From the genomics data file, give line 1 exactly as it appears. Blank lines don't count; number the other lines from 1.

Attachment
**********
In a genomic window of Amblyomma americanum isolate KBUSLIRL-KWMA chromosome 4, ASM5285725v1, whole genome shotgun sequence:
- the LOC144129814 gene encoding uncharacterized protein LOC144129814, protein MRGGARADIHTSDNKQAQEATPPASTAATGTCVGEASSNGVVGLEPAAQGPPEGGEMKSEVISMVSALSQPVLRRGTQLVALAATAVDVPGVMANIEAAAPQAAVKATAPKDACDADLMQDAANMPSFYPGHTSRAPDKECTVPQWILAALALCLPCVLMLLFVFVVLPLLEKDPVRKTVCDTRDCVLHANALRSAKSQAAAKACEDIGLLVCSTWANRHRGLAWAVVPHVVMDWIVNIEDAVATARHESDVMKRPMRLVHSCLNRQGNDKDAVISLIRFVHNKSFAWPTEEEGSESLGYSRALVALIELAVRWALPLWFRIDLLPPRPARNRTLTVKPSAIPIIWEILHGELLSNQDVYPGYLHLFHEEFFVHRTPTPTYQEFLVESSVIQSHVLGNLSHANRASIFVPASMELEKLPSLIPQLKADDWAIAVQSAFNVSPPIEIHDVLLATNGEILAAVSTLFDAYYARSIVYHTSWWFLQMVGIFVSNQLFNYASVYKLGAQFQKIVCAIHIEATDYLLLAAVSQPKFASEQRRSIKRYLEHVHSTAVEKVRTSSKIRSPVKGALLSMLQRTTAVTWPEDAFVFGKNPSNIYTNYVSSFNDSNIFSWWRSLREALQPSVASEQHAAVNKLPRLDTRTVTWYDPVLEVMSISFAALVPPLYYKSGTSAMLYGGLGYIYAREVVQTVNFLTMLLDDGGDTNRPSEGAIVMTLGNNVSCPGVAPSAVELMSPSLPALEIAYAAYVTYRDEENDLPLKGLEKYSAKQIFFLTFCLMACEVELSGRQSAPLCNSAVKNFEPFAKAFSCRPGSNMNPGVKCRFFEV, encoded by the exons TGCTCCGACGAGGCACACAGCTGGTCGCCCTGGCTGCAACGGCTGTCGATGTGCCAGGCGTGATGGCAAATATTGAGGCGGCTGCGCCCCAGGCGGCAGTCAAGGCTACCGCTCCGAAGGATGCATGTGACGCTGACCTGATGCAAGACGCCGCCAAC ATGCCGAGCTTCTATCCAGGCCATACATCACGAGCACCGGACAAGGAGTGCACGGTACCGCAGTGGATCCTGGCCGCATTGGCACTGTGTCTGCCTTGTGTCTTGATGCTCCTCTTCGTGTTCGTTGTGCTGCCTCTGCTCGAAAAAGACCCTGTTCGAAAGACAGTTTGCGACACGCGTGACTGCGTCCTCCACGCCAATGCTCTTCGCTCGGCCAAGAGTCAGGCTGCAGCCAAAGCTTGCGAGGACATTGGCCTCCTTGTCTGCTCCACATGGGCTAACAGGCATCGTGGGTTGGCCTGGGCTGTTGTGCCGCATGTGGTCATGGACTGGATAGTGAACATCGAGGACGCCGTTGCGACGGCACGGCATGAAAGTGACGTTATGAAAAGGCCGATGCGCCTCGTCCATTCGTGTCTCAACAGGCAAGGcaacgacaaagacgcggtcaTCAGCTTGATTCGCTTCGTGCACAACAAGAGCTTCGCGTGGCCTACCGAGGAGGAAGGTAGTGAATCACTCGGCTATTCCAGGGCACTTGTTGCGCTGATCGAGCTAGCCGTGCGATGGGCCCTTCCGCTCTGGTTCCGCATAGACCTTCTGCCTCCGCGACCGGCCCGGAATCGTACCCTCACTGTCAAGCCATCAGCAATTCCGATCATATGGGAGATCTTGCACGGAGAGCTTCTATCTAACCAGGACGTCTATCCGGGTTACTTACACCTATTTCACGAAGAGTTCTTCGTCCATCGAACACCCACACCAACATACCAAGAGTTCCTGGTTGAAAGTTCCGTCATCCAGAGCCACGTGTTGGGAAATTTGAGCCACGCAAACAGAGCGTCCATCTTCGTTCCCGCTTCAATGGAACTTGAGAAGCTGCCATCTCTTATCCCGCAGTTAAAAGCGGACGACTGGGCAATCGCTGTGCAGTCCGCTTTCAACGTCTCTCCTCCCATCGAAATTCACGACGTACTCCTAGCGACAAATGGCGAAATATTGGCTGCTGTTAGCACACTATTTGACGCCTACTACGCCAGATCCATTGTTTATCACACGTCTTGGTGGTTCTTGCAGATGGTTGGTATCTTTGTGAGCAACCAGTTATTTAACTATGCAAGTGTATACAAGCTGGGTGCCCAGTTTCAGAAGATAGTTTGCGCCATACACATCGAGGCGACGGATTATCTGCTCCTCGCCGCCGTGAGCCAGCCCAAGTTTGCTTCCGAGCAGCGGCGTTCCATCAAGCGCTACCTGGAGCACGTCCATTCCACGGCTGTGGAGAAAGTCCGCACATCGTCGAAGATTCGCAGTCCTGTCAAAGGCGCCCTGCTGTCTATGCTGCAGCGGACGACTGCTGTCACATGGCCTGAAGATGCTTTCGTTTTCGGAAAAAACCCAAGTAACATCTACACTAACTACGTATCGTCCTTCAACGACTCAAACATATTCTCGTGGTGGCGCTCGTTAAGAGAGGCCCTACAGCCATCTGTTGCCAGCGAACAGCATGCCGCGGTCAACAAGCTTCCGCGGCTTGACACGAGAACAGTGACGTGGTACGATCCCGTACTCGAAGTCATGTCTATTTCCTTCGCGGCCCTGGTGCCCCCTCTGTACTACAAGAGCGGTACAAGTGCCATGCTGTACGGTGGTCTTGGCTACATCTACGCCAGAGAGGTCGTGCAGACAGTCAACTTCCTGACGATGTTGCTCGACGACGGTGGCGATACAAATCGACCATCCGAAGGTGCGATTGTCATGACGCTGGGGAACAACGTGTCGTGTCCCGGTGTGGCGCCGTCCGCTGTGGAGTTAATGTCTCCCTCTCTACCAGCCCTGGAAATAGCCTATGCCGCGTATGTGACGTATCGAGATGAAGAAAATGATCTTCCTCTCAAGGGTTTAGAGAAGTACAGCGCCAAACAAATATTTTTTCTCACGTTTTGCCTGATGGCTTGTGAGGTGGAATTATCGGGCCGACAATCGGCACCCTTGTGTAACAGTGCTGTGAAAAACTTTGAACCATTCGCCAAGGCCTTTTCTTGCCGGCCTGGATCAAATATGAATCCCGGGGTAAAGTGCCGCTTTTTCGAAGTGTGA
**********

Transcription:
In a genomic window of Amblyomma americanum isolate KBUSLIRL-KWMA chromosome 4, ASM5285725v1, whole genome shotgun sequence: